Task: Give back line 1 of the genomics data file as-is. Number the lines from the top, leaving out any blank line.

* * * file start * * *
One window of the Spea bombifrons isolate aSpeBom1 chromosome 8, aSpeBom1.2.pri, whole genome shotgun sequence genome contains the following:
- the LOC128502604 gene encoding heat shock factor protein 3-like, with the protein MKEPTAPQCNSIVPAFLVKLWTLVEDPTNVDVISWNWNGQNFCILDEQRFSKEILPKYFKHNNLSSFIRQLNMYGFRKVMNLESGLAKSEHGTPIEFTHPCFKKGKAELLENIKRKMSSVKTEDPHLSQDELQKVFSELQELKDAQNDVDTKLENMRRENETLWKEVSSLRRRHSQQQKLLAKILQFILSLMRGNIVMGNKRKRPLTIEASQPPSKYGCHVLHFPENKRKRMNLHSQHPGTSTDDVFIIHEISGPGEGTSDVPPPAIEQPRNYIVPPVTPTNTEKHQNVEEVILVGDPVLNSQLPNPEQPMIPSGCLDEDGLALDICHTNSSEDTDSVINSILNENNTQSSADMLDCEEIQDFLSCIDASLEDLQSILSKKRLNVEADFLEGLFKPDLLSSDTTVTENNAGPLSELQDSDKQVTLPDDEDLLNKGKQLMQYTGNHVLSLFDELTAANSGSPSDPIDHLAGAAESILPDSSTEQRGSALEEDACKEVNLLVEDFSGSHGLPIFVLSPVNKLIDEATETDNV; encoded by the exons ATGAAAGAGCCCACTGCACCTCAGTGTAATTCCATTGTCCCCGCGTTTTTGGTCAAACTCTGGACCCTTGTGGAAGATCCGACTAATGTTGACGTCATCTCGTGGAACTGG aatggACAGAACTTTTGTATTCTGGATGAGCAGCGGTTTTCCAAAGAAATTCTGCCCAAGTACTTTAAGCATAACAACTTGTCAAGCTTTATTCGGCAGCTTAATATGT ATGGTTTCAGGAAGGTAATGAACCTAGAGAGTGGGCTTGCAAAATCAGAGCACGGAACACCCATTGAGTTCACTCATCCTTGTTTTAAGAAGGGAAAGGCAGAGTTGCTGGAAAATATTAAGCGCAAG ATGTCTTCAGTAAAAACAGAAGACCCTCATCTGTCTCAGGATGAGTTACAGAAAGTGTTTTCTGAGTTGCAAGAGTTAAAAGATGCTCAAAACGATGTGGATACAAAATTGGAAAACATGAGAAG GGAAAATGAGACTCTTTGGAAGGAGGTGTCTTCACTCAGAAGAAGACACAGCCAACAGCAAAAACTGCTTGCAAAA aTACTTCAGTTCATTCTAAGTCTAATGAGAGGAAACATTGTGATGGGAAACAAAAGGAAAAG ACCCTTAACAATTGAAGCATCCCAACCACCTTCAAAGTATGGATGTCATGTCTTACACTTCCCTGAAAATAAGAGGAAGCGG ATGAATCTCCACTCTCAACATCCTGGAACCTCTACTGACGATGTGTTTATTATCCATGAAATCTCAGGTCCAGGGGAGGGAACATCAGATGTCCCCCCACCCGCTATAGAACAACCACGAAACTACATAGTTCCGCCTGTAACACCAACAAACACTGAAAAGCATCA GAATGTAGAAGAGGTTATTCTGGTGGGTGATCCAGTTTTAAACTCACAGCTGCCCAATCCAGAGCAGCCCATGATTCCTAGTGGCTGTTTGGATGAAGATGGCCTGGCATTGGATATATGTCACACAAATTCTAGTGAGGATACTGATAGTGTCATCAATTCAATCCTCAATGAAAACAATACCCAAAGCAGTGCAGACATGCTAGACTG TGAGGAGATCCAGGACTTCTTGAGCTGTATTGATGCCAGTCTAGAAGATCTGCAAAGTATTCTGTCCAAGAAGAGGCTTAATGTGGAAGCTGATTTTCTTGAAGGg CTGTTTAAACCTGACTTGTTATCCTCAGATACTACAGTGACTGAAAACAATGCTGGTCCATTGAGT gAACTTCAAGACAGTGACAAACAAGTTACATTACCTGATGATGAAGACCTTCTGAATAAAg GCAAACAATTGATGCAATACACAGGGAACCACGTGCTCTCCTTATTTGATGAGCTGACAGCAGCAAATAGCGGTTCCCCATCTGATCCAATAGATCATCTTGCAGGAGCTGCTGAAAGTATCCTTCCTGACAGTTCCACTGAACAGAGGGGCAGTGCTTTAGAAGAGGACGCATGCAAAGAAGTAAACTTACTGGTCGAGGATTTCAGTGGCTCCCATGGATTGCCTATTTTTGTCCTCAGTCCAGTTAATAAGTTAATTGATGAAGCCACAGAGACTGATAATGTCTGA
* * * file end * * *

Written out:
One window of the Spea bombifrons isolate aSpeBom1 chromosome 8, aSpeBom1.2.pri, whole genome shotgun sequence genome contains the following: